Author Topic: Any Experts on 401(k) rules and Highly Compensated Employees vs. "Safe Harbor"?  (Read 3056 times)

rantk81

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Hey everybody.  Long time lurker here, first time poster!

I've got some questions regarding 401(k) contribution limits, highly compensated employees, and the safe harbor exception.  I'm assuming most of the folks here are of a similar mind-set as me (e.g. wanting to max out 401(k) contributions), and perhaps someone has encountered my situation.  Hopefully you can help :D

In years past, my employer always matched 100% (dollar for dollar) of the first 3% of my salary that I contributed o the 401(k).  After that, they would match another 50% on the next 3% of my contribution.  To get the maximum match, I would have to contribute at least 6% of my salary, and the company would chip in 4.5% (3% + 1.5%).

This is all well and good, and in recent years, I would always max out my contributions.


However, my employer was acquired a couple years ago by another company.  Following the acquisition, they have been slowly cutting a lot of costs.  Layoffs, cuts to compensation packages, etc.

One of the changes they made for the 2015 calendar year was to change the terms of the 401(k) match program.   Now they match 100% of the first 3%, and then 25% of the next 2%.  The maximum match is now only 3.5%  (3% + 0.5%).

It's a 1% cut to compensation.  Not the worst thing in the world, but oh well.  What concerns me is that from what I've been reading online, this may not be enough to make the company's plan compliant with the "safe harbor" provisions.  Furthermore, since I believe that I would technically be classified as a HCE (Highly Compensated Employee) because my salary exceeds $120,000, I am wondering if there is a nasty surprise lurking for me at the end of this tax year!

Per https://www.irs.gov/Retirement-Plans/Plan-Participant,-Employee/Definitions
Quote
Highly Compensated Employee - An individual who:
Owned more than 5% of the interest in the business at any time during the year or the preceding year, regardless of how much compensation that person earned or received, or
For the preceding year, received compensation from the business of more than $115,000 (if the preceding year is 2013 or 2014; $120,000 if the preceding year is 2015), and, if the employer so chooses, was in the top 20% of employees when ranked by compensation.


Fidelity is the plan administrator, and the contributions from the employer are still denoted on the site as "Safe Harbor Match".  However, from what I've read, the "new" match from the company does not seem to be compliant with the safe harbor provisions of the 401k tax laws.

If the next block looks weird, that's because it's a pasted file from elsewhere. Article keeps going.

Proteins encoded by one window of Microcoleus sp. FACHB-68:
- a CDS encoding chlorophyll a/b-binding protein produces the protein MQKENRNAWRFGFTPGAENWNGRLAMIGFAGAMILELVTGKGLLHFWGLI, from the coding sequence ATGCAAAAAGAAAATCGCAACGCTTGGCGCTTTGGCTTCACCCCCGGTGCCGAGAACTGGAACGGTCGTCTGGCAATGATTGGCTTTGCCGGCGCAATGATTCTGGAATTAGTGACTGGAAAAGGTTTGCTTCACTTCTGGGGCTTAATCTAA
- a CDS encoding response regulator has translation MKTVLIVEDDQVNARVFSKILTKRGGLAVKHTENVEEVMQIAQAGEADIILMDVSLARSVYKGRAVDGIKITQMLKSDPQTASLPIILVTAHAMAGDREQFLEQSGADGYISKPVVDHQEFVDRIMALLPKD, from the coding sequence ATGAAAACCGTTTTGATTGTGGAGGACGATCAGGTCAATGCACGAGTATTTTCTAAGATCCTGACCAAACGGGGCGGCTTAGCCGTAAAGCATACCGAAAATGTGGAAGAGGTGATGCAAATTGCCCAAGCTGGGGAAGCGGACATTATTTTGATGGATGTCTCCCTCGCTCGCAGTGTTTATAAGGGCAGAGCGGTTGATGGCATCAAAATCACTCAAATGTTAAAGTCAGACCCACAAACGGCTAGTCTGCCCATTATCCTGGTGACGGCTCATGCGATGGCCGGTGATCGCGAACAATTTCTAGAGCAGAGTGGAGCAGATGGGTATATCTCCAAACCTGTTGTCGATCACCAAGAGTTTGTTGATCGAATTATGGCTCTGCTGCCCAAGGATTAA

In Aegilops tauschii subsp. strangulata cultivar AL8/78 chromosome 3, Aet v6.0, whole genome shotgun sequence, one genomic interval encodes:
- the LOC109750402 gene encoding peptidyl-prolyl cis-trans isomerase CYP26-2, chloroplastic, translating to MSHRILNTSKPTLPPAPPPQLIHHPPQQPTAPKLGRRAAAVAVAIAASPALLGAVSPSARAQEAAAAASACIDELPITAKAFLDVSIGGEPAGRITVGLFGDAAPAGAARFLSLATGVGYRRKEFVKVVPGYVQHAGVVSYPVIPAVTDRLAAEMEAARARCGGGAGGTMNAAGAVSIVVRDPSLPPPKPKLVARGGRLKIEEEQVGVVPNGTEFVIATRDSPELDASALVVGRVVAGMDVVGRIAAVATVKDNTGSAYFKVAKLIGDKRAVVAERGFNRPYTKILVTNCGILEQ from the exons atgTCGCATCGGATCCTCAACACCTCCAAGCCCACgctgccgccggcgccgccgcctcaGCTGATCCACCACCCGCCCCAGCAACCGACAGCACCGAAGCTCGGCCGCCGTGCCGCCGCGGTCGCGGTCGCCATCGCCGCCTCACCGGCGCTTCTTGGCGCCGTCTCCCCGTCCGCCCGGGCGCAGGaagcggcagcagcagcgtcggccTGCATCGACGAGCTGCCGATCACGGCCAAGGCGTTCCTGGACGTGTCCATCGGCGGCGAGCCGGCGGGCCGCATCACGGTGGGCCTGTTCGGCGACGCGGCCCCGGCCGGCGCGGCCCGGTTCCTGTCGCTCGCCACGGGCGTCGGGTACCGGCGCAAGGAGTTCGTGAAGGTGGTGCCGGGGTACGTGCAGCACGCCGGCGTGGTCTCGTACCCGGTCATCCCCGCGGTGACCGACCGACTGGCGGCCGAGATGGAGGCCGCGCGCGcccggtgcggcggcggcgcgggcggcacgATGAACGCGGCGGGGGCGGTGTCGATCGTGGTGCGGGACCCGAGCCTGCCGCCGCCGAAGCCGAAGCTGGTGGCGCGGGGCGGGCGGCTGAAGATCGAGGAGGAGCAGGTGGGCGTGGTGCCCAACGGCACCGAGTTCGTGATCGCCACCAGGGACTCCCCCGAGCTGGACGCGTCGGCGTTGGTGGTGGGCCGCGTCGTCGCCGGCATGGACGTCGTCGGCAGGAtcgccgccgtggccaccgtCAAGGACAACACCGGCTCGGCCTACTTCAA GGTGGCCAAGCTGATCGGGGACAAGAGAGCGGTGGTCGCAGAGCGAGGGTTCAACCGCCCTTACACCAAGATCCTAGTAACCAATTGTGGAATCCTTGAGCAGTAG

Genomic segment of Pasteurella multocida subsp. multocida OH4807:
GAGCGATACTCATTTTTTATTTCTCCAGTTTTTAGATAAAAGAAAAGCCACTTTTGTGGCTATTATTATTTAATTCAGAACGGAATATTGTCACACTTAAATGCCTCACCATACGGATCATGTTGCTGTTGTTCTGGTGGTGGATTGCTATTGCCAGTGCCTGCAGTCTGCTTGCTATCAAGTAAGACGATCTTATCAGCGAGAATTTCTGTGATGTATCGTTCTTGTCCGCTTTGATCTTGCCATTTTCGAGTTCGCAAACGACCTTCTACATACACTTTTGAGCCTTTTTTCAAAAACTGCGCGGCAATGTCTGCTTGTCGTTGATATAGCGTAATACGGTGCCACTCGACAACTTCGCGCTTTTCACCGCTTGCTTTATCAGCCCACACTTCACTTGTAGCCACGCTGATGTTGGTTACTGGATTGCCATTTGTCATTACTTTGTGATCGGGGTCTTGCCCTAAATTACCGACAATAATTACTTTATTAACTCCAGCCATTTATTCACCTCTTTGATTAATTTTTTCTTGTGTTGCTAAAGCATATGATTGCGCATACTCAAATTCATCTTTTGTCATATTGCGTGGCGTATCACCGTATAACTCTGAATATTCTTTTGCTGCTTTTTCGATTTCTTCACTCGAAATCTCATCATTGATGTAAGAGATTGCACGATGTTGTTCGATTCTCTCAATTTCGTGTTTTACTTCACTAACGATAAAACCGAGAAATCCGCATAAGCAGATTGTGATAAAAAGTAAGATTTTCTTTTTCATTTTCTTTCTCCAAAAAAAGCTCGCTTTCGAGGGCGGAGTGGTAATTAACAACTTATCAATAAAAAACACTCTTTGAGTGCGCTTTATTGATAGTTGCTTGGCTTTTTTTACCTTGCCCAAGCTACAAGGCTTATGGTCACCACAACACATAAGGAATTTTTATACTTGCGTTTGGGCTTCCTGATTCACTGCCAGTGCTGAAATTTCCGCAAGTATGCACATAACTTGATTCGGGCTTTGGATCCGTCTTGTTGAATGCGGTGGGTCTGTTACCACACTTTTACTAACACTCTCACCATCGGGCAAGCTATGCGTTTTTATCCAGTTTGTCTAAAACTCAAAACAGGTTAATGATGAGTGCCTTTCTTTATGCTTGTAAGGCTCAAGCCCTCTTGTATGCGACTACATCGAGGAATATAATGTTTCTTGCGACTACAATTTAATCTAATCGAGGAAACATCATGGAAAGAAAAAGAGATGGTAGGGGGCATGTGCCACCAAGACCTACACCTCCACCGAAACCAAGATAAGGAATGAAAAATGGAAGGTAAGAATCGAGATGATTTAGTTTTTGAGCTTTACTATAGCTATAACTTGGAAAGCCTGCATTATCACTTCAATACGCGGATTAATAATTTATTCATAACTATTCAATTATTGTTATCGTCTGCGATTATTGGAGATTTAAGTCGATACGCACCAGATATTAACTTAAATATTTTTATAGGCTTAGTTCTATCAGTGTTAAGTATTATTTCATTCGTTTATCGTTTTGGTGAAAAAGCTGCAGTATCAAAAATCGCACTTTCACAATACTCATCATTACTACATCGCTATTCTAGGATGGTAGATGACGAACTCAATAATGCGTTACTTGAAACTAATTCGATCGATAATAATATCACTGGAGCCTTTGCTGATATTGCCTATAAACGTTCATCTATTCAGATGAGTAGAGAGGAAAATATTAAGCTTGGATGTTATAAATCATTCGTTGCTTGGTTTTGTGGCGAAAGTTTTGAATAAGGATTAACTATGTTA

https://www.irs.gov/Retirement-Plans/Plan-Participant,-Employee/Definitions


From what I've read at: http://www.benefit-resources.com/blog/bid/152520/Guide-to-Safe-Harbor-401-k-Plans

The rules to comply with "safe harbor" are:
Quote
WHAT CONTRIBUTIONS MUST THE COMPANY MAKE TO A SAFE HARBOR 401(k) PLAN?
In a Safe Harbor plan, the employer elects before the beginning of each plan year to make one of two types of contributions for the following year:

A Non-Elective contribution to all eligible participants:
a minimum of 3% of pay
must include pay for the entire plan year regardless of the employee’s entry date in the plan
A matching contribution under one of the formulas listed below (a match is allocated only to employees who defer their own pay to the plan)
Basic Match: 4% of pay for participants who defer at least 5% of their pay.  The Basic Match is structured as follows:
100% of the first 3% of pay that is contributed; and
50% of the next 2% of pay that is contributed
The Enhanced Match:
100% of the first 4% of pay that is contributed to the plan (this is the minimum required under this option)
100% of the first 6% of pay is the maximum allowed to still get a pass on the ACP test


Nobody at the company has made mention of this.  I don't know if they are going to be subject to the IRS rules where they need to ensure a certain contribution level of the lower-paid employees, and if I'll consequently have part of my 401k contribution refunded to me.  I don't even know if anybody at my employer knows about this or has considered it.

Should I inform them about it?  I don't want to seem like a whistle-blower... but I also don't want to get caught in the crossfire if their retirement plans loses it's qualified status with the IRS!

Do you think I'm worrying about nothing?  I really don't know what to do.  Any experts here on the matter?  Or suggestions on what I should do?  Maybe I should just FIRE and roll it over to an IRA before anything happens :lol:

Thanks


DaveR